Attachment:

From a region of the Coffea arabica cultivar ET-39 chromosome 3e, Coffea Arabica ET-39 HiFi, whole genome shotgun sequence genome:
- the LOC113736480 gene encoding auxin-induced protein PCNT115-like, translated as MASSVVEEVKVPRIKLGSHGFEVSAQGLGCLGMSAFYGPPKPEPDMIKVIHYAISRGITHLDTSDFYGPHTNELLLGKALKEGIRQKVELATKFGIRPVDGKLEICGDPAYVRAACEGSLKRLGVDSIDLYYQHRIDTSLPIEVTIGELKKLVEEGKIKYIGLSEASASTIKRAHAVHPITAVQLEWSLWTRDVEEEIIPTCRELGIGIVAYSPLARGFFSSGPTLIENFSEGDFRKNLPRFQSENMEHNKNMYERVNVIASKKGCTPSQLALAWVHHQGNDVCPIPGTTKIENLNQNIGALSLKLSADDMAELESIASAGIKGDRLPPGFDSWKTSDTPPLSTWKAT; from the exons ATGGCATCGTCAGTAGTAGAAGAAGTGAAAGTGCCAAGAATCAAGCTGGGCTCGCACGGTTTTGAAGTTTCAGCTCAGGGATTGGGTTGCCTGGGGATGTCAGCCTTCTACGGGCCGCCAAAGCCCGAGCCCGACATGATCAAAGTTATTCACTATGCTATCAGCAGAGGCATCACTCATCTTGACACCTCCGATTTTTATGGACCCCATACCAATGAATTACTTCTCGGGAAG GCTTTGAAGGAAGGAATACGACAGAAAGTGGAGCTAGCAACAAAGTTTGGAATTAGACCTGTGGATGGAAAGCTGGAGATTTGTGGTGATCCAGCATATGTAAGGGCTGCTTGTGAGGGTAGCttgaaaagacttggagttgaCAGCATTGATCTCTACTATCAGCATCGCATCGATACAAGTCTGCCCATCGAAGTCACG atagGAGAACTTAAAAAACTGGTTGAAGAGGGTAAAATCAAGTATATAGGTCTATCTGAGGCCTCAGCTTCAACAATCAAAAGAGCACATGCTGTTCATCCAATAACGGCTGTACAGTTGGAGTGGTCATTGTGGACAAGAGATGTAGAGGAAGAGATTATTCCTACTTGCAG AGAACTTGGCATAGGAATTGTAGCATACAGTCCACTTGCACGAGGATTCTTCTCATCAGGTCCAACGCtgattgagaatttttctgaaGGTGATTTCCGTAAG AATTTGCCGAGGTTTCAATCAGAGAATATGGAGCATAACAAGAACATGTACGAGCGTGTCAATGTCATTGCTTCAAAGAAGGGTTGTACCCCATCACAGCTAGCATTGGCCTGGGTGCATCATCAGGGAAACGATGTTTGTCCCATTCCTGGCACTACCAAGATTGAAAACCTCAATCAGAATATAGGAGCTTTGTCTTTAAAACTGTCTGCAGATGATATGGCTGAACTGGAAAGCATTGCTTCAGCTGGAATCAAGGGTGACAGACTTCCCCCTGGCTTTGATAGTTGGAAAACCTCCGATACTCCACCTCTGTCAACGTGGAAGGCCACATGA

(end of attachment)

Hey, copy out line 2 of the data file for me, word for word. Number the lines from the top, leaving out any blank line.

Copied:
- the LOC113736480 gene encoding auxin-induced protein PCNT115-like, translated as MASSVVEEVKVPRIKLGSHGFEVSAQGLGCLGMSAFYGPPKPEPDMIKVIHYAISRGITHLDTSDFYGPHTNELLLGKALKEGIRQKVELATKFGIRPVDGKLEICGDPAYVRAACEGSLKRLGVDSIDLYYQHRIDTSLPIEVTIGELKKLVEEGKIKYIGLSEASASTIKRAHAVHPITAVQLEWSLWTRDVEEEIIPTCRELGIGIVAYSPLARGFFSSGPTLIENFSEGDFRKNLPRFQSENMEHNKNMYERVNVIASKKGCTPSQLALAWVHHQGNDVCPIPGTTKIENLNQNIGALSLKLSADDMAELESIASAGIKGDRLPPGFDSWKTSDTPPLSTWKAT; from the exons ATGGCATCGTCAGTAGTAGAAGAAGTGAAAGTGCCAAGAATCAAGCTGGGCTCGCACGGTTTTGAAGTTTCAGCTCAGGGATTGGGTTGCCTGGGGATGTCAGCCTTCTACGGGCCGCCAAAGCCCGAGCCCGACATGATCAAAGTTATTCACTATGCTATCAGCAGAGGCATCACTCATCTTGACACCTCCGATTTTTATGGACCCCATACCAATGAATTACTTCTCGGGAAG GCTTTGAAGGAAGGAATACGACAGAAAGTGGAGCTAGCAACAAAGTTTGGAATTAGACCTGTGGATGGAAAGCTGGAGATTTGTGGTGATCCAGCATATGTAAGGGCTGCTTGTGAGGGTAGCttgaaaagacttggagttgaCAGCATTGATCTCTACTATCAGCATCGCATCGATACAAGTCTGCCCATCGAAGTCACG atagGAGAACTTAAAAAACTGGTTGAAGAGGGTAAAATCAAGTATATAGGTCTATCTGAGGCCTCAGCTTCAACAATCAAAAGAGCACATGCTGTTCATCCAATAACGGCTGTACAGTTGGAGTGGTCATTGTGGACAAGAGATGTAGAGGAAGAGATTATTCCTACTTGCAG AGAACTTGGCATAGGAATTGTAGCATACAGTCCACTTGCACGAGGATTCTTCTCATCAGGTCCAACGCtgattgagaatttttctgaaGGTGATTTCCGTAAG AATTTGCCGAGGTTTCAATCAGAGAATATGGAGCATAACAAGAACATGTACGAGCGTGTCAATGTCATTGCTTCAAAGAAGGGTTGTACCCCATCACAGCTAGCATTGGCCTGGGTGCATCATCAGGGAAACGATGTTTGTCCCATTCCTGGCACTACCAAGATTGAAAACCTCAATCAGAATATAGGAGCTTTGTCTTTAAAACTGTCTGCAGATGATATGGCTGAACTGGAAAGCATTGCTTCAGCTGGAATCAAGGGTGACAGACTTCCCCCTGGCTTTGATAGTTGGAAAACCTCCGATACTCCACCTCTGTCAACGTGGAAGGCCACATGA